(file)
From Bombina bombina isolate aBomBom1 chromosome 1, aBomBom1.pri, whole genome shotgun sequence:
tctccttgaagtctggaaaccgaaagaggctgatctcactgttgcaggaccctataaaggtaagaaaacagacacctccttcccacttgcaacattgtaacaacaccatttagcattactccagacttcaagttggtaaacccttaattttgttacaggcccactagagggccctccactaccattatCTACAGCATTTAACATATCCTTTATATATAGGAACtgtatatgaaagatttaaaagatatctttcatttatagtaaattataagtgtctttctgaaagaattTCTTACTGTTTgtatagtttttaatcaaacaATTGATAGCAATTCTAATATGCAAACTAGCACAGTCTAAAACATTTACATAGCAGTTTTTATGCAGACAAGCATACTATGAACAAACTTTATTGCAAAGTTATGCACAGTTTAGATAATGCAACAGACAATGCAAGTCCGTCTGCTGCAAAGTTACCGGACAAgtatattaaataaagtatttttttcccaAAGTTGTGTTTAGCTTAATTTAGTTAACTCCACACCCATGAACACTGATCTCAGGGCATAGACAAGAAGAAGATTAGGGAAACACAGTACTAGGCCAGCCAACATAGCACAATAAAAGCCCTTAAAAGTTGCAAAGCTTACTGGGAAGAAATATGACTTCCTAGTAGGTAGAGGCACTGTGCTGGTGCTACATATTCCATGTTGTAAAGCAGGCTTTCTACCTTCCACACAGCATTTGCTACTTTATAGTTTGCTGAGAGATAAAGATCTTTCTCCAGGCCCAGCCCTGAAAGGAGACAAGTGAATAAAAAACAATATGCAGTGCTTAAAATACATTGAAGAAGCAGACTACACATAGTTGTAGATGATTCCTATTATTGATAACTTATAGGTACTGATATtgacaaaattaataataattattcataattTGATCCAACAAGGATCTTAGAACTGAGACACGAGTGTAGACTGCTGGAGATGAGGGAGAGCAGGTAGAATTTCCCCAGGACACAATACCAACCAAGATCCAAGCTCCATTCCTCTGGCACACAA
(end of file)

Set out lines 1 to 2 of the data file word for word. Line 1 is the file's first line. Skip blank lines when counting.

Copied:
From Bombina bombina isolate aBomBom1 chromosome 1, aBomBom1.pri, whole genome shotgun sequence:
tctccttgaagtctggaaaccgaaagaggctgatctcactgttgcaggaccctataaaggtaagaaaacagacacctccttcccacttgcaacattgtaacaacaccatttagcattactccagacttcaagttggtaaacccttaattttgttacaggcccactagagggccctccactaccattatCTACAGCATTTAACATATCCTTTATATATAGGAACtgtatatgaaagatttaaaagatatctttcatttatagtaaattataagtgtctttctgaaagaattTCTTACTGTTTgtatagtttttaatcaaacaATTGATAGCAATTCTAATATGCAAACTAGCACAGTCTAAAACATTTACATAGCAGTTTTTATGCAGACAAGCATACTATGAACAAACTTTATTGCAAAGTTATGCACAGTTTAGATAATGCAACAGACAATGCAAGTCCGTCTGCTGCAAAGTTACCGGACAAgtatattaaataaagtatttttttcccaAAGTTGTGTTTAGCTTAATTTAGTTAACTCCACACCCATGAACACTGATCTCAGGGCATAGACAAGAAGAAGATTAGGGAAACACAGTACTAGGCCAGCCAACATAGCACAATAAAAGCCCTTAAAAGTTGCAAAGCTTACTGGGAAGAAATATGACTTCCTAGTAGGTAGAGGCACTGTGCTGGTGCTACATATTCCATGTTGTAAAGCAGGCTTTCTACCTTCCACACAGCATTTGCTACTTTATAGTTTGCTGAGAGATAAAGATCTTTCTCCAGGCCCAGCCCTGAAAGGAGACAAGTGAATAAAAAACAATATGCAGTGCTTAAAATACATTGAAGAAGCAGACTACACATAGTTGTAGATGATTCCTATTATTGATAACTTATAGGTACTGATATtgacaaaattaataataattattcataattTGATCCAACAAGGATCTTAGAACTGAGACACGAGTGTAGACTGCTGGAGATGAGGGAGAGCAGGTAGAATTTCCCCAGGACACAATACCAACCAAGATCCAAGCTCCATTCCTCTGGCACACAA